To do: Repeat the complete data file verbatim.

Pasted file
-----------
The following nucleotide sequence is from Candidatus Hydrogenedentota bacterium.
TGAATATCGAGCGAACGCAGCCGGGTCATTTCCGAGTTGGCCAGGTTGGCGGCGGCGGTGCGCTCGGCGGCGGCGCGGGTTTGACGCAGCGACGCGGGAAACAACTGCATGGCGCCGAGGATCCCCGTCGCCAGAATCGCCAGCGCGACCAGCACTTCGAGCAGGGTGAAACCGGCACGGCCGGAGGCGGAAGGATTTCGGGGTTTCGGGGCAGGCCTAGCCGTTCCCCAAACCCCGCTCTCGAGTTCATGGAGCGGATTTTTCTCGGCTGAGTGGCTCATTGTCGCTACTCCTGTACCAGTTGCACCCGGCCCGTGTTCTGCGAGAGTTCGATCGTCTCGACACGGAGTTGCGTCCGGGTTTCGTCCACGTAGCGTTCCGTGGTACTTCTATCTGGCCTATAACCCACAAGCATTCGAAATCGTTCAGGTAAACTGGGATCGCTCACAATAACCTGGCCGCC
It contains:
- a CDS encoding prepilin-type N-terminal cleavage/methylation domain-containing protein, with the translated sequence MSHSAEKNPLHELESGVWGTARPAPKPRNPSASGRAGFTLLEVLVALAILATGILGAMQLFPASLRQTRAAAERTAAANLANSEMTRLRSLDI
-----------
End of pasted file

The following nucleotide sequence is from Candidatus Hydrogenedentota bacterium.
TGAATATCGAGCGAACGCAGCCGGGTCATTTCCGAGTTGGCCAGGTTGGCGGCGGCGGTGCGCTCGGCGGCGGCGCGGGTTTGACGCAGCGACGCGGGAAACAACTGCATGGCGCCGAGGATCCCCGTCGCCAGAATCGCCAGCGCGACCAGCACTTCGAGCAGGGTGAAACCGGCACGGCCGGAGGCGGAAGGATTTCGGGGTTTCGGGGCAGGCCTAGCCGTTCCCCAAACCCCGCTCTCGAGTTCATGGAGCGGATTTTTCTCGGCTGAGTGGCTCATTGTCGCTACTCCTGTACCAGTTGCACCCGGCCCGTGTTCTGCGAGAGTTCGATCGTCTCGACACGGAGTTGCGTCCGGGTTTCGTCCACGTAGCGTTCCGTGGTACTTCTATCTGGCCTATAACCCACAAGCATTCGAAATCGTTCAGGTAAACTGGGATCGCTCACAATAACCTGGCCGCC
It contains:
- a CDS encoding prepilin-type N-terminal cleavage/methylation domain-containing protein, with the translated sequence MSHSAEKNPLHELESGVWGTARPAPKPRNPSASGRAGFTLLEVLVALAILATGILGAMQLFPASLRQTRAAAERTAAANLANSEMTRLRSLDI